Teach Me How to Startup

Two Year Startup ‘Apprenticeship’ Program: Innovative or Exploitative?

Enstitute is raising $50,000 for a program in which participants work full-time and unpaid at a startup.
enstitute Two Year Startup Apprenticeship Program: Innovative or Exploitative?

Ms. Ittycheria and Mr. Sarhan.

Want to spend two years working full-time at Thrillist, Learnvest or Birchbox for free? If Enstitute’s campaign on Indiegogo is successful, a group of 18- to 24-year-olds will be heading to New York City for a two-year unpaid apprenticeship at a startup, with living costs covered.

Higher education is a ripoff that leaves graduates indebted and often jobless, Enstitute says, in contrast to its planned “two-year, full time experiential learning program,” which places students at startups in New York where they shadow a founder for a year and then specialize in one area such as sales or product design for the second year.

Two years with no pay? Sounded fishy to us, especially in the startup scene where companies fail fast, fail hard, and are always trying to save money. The list of startups participating is…. well, okay, it’s solid, although no Foursquare, Tumblr or Etsy. There are a few founders from young TechStars companies as well as some names we’d never run into before, like Jason Beckerman of Unified, a social advertising startup.

The U.S. Department of Labor runs a Registered Apprenticeship program, but those gigs must pay a “competitive wage.” By contrast, internships may be unpaid, but they must meet all of six federal criteria, including that “the training is for the benefit of the intern” and “employer that provides the training derives no immediate advantage from the activities of the intern; and on occasion its operations may actually be impeded.” The internship must also comply with five additional criteria under New York state labor laws, including that “the training is general, and qualifies trainees or students to work in any similar business.”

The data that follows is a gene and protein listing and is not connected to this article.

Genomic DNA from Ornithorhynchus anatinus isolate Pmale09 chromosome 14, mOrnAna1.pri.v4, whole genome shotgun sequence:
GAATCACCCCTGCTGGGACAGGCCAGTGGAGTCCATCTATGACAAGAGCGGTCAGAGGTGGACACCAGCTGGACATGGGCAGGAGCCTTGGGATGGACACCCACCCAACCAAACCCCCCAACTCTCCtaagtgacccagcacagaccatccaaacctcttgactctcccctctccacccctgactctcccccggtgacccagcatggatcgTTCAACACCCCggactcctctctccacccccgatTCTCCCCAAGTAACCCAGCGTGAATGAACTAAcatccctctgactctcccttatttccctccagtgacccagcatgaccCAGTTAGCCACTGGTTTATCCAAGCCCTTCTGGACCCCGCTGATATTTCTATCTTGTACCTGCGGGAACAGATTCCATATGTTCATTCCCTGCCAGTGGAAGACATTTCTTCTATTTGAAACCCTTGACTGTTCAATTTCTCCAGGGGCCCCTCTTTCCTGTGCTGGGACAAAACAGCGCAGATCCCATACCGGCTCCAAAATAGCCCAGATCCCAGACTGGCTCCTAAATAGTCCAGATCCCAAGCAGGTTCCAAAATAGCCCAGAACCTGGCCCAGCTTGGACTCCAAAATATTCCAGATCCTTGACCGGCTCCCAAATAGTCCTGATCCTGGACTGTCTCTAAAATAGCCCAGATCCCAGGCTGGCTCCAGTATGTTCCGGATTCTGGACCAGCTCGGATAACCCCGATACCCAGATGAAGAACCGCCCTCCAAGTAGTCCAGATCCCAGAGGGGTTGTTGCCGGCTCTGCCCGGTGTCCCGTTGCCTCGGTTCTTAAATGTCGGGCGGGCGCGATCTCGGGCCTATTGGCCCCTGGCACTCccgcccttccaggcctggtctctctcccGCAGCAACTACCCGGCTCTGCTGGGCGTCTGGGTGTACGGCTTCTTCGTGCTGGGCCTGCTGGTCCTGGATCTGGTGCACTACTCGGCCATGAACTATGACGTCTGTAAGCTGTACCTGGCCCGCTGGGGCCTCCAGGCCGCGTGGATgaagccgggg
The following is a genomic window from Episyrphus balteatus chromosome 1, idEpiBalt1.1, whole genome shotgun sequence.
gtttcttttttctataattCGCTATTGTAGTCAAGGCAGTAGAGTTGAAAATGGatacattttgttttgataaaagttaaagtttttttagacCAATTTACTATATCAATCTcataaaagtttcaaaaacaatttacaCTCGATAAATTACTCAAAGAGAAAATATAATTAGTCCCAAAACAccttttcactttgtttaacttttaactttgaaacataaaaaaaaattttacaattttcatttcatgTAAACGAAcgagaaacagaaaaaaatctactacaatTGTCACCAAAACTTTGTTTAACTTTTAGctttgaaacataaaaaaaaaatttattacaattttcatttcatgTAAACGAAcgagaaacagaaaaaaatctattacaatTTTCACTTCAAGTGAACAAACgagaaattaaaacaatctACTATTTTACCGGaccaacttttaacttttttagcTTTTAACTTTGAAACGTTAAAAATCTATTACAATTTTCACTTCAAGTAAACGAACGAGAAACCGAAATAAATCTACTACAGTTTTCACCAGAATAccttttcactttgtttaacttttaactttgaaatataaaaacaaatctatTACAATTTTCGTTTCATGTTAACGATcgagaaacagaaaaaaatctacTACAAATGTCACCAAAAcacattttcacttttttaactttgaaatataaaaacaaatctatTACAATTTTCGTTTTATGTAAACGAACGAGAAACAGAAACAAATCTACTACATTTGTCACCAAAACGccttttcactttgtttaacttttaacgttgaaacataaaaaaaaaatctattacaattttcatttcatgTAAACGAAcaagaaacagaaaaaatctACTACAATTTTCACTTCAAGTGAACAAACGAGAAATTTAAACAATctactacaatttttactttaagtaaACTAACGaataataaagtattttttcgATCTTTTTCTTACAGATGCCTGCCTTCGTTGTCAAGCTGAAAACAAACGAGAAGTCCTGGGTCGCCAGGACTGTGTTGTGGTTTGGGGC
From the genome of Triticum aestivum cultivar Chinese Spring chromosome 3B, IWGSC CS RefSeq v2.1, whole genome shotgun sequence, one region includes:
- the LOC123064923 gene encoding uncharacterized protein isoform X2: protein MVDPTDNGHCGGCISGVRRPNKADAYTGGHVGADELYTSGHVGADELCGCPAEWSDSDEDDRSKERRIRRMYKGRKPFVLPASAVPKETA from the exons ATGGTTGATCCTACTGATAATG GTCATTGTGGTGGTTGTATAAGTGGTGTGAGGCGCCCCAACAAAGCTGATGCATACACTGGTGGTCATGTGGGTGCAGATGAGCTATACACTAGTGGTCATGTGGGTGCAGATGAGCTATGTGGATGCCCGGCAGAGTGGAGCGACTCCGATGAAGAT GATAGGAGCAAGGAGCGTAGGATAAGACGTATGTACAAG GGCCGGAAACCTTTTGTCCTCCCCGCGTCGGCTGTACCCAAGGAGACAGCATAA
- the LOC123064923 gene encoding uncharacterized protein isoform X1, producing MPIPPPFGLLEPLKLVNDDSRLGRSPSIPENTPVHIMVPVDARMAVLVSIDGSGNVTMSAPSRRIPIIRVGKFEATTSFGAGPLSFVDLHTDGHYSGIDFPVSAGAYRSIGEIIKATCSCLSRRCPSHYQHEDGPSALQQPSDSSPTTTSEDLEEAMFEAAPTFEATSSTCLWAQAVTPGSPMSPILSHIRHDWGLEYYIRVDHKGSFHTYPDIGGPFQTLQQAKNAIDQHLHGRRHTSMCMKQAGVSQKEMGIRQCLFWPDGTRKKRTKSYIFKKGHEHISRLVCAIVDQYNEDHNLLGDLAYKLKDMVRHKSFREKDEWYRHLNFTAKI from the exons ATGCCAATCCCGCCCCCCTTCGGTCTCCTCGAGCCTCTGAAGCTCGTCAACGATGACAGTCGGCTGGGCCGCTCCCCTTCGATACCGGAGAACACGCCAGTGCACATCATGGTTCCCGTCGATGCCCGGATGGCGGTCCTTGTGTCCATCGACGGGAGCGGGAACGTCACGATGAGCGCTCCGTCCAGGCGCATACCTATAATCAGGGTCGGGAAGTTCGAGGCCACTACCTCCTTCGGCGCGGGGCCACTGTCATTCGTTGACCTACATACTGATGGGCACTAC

“Our students don’t work for free,” cofounder Kane Sarhan wrote in an email to Betabeat. “We cover [their] housing, food, and transportation costs for the entire 2 years of the program and provide a stipend to them to spend of personal costs. Our model is very similar to what happens through Americorps programs across the country already and our legal team has worked hard to make sure we comply with all labor laws.”

The stipend, he said, will depend on how much funding is raised. Enstitute is in its final rounds of interviews now, with 100 applicants left in the pool.

Mr. Sarhan was in Americorps himself, and found himself apprenticed to LocalResponse’s Nihal Mehta. His cofounder, Shaila Ittycheria, is a former Microsoft employee who helped her friends launch Birchbox for free (what, no equity?) and met Mr. Sarhan while working at LocalResponse.

Enstitute has raised $12,250 of its $50,000 funding goal, and has signed up 31 founders including Wiley Cerilli of SinglePlatform, which was just acquired by Constant Contact; Philip James of Lot18, which recently had to cut 11 employees and two verticals after overexpanding; and Matt Shampine, who is referred to by Enstitute as the founder of Onepager, although he transitioned out of Onepager a few months ago. Life as a startup sure moves fast.

Follow Adrianne Jeffries on Twitter or via RSS. ajeffries@observer.com